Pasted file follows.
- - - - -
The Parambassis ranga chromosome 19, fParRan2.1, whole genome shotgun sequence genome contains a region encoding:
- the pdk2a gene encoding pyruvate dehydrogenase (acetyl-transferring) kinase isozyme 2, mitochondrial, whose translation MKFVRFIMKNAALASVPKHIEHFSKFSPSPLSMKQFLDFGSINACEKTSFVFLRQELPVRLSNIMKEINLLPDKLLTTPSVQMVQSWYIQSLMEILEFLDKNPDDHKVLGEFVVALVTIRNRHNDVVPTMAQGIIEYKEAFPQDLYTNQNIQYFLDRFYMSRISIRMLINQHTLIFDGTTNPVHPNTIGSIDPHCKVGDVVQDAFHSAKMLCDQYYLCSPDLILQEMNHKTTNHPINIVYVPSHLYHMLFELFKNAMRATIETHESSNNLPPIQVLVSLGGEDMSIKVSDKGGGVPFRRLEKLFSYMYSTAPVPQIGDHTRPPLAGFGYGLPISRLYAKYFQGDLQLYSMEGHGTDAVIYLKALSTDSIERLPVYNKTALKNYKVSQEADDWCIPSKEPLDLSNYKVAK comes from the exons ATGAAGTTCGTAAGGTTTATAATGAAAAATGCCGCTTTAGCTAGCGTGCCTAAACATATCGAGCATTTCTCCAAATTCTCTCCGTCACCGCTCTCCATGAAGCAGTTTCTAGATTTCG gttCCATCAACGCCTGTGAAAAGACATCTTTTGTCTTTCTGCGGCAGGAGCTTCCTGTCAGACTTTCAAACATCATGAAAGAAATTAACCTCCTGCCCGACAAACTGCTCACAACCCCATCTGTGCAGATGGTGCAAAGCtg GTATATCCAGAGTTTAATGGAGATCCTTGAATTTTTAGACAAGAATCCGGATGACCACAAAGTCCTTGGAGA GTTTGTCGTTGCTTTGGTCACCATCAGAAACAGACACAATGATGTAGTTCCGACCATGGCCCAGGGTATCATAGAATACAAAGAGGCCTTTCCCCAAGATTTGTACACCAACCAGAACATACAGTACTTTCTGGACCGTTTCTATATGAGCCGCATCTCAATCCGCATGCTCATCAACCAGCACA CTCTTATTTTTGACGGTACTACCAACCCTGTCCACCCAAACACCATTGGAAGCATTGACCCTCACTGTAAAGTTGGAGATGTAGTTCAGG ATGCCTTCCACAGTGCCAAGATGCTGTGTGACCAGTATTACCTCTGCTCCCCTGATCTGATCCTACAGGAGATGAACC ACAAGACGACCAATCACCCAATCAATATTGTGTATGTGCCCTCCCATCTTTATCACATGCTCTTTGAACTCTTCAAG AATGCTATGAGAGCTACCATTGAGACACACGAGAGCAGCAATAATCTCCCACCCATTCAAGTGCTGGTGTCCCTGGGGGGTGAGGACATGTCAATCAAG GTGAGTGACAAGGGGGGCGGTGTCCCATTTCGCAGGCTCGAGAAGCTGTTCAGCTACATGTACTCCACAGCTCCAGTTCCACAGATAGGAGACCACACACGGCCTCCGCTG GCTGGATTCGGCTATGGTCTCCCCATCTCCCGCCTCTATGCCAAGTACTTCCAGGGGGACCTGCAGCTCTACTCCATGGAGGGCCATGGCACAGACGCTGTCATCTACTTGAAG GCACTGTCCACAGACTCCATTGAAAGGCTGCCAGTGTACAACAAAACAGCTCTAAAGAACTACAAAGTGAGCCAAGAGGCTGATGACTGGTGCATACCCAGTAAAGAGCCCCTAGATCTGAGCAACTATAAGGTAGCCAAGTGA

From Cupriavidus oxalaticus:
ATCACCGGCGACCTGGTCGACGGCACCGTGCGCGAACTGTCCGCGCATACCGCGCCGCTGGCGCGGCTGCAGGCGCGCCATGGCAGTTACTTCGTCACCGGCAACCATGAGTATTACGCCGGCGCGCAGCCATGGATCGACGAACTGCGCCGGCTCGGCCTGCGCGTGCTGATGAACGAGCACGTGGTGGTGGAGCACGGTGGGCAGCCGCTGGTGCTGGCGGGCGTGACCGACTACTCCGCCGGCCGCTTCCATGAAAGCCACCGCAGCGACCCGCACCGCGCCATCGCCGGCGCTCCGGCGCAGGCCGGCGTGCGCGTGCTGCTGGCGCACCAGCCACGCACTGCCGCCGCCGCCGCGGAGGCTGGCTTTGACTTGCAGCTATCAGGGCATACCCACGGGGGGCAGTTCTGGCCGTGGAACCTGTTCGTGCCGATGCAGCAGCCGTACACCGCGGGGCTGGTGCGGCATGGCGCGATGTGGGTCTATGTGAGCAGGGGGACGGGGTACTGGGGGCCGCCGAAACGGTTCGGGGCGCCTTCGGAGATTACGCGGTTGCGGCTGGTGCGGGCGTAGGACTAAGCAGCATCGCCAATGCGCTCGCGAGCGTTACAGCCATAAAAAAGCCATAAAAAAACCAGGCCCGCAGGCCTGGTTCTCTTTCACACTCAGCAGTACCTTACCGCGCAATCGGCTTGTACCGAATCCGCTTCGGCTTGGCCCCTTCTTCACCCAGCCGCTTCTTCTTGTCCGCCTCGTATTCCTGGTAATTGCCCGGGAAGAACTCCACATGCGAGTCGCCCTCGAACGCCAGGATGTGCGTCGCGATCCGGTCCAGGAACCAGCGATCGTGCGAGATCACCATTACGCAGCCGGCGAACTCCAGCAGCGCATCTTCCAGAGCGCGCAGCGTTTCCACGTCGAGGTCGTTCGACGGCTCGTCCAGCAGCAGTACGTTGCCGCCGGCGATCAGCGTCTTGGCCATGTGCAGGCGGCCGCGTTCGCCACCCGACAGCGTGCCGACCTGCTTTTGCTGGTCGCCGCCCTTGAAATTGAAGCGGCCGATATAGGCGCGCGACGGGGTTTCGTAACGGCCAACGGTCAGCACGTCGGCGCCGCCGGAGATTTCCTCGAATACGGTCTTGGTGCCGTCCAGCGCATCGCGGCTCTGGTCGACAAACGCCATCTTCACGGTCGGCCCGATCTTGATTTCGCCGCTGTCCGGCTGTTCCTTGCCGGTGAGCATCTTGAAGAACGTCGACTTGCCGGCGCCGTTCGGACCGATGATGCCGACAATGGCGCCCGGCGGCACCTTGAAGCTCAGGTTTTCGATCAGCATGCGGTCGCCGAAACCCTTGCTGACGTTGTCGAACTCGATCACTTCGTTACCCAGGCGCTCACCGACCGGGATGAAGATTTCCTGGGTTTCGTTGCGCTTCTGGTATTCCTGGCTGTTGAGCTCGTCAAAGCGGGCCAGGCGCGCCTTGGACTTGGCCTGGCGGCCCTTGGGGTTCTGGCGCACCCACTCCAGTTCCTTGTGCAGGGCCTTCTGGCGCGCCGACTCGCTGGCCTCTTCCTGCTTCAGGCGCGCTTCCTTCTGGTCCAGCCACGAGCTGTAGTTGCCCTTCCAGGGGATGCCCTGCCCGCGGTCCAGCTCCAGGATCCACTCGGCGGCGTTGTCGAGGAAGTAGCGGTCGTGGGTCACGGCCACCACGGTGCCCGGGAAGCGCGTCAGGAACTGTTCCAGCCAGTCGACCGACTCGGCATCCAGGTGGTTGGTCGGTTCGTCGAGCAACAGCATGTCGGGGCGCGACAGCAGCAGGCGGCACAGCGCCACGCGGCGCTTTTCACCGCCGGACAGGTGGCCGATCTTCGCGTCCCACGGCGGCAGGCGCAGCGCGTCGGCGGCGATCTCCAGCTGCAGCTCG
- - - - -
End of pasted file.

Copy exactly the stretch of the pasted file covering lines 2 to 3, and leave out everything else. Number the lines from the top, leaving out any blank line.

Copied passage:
- the pdk2a gene encoding pyruvate dehydrogenase (acetyl-transferring) kinase isozyme 2, mitochondrial, whose translation MKFVRFIMKNAALASVPKHIEHFSKFSPSPLSMKQFLDFGSINACEKTSFVFLRQELPVRLSNIMKEINLLPDKLLTTPSVQMVQSWYIQSLMEILEFLDKNPDDHKVLGEFVVALVTIRNRHNDVVPTMAQGIIEYKEAFPQDLYTNQNIQYFLDRFYMSRISIRMLINQHTLIFDGTTNPVHPNTIGSIDPHCKVGDVVQDAFHSAKMLCDQYYLCSPDLILQEMNHKTTNHPINIVYVPSHLYHMLFELFKNAMRATIETHESSNNLPPIQVLVSLGGEDMSIKVSDKGGGVPFRRLEKLFSYMYSTAPVPQIGDHTRPPLAGFGYGLPISRLYAKYFQGDLQLYSMEGHGTDAVIYLKALSTDSIERLPVYNKTALKNYKVSQEADDWCIPSKEPLDLSNYKVAK comes from the exons ATGAAGTTCGTAAGGTTTATAATGAAAAATGCCGCTTTAGCTAGCGTGCCTAAACATATCGAGCATTTCTCCAAATTCTCTCCGTCACCGCTCTCCATGAAGCAGTTTCTAGATTTCG gttCCATCAACGCCTGTGAAAAGACATCTTTTGTCTTTCTGCGGCAGGAGCTTCCTGTCAGACTTTCAAACATCATGAAAGAAATTAACCTCCTGCCCGACAAACTGCTCACAACCCCATCTGTGCAGATGGTGCAAAGCtg GTATATCCAGAGTTTAATGGAGATCCTTGAATTTTTAGACAAGAATCCGGATGACCACAAAGTCCTTGGAGA GTTTGTCGTTGCTTTGGTCACCATCAGAAACAGACACAATGATGTAGTTCCGACCATGGCCCAGGGTATCATAGAATACAAAGAGGCCTTTCCCCAAGATTTGTACACCAACCAGAACATACAGTACTTTCTGGACCGTTTCTATATGAGCCGCATCTCAATCCGCATGCTCATCAACCAGCACA CTCTTATTTTTGACGGTACTACCAACCCTGTCCACCCAAACACCATTGGAAGCATTGACCCTCACTGTAAAGTTGGAGATGTAGTTCAGG ATGCCTTCCACAGTGCCAAGATGCTGTGTGACCAGTATTACCTCTGCTCCCCTGATCTGATCCTACAGGAGATGAACC ACAAGACGACCAATCACCCAATCAATATTGTGTATGTGCCCTCCCATCTTTATCACATGCTCTTTGAACTCTTCAAG AATGCTATGAGAGCTACCATTGAGACACACGAGAGCAGCAATAATCTCCCACCCATTCAAGTGCTGGTGTCCCTGGGGGGTGAGGACATGTCAATCAAG GTGAGTGACAAGGGGGGCGGTGTCCCATTTCGCAGGCTCGAGAAGCTGTTCAGCTACATGTACTCCACAGCTCCAGTTCCACAGATAGGAGACCACACACGGCCTCCGCTG GCTGGATTCGGCTATGGTCTCCCCATCTCCCGCCTCTATGCCAAGTACTTCCAGGGGGACCTGCAGCTCTACTCCATGGAGGGCCATGGCACAGACGCTGTCATCTACTTGAAG GCACTGTCCACAGACTCCATTGAAAGGCTGCCAGTGTACAACAAAACAGCTCTAAAGAACTACAAAGTGAGCCAAGAGGCTGATGACTGGTGCATACCCAGTAAAGAGCCCCTAGATCTGAGCAACTATAAGGTAGCCAAGTGA

From Cupriavidus oxalaticus: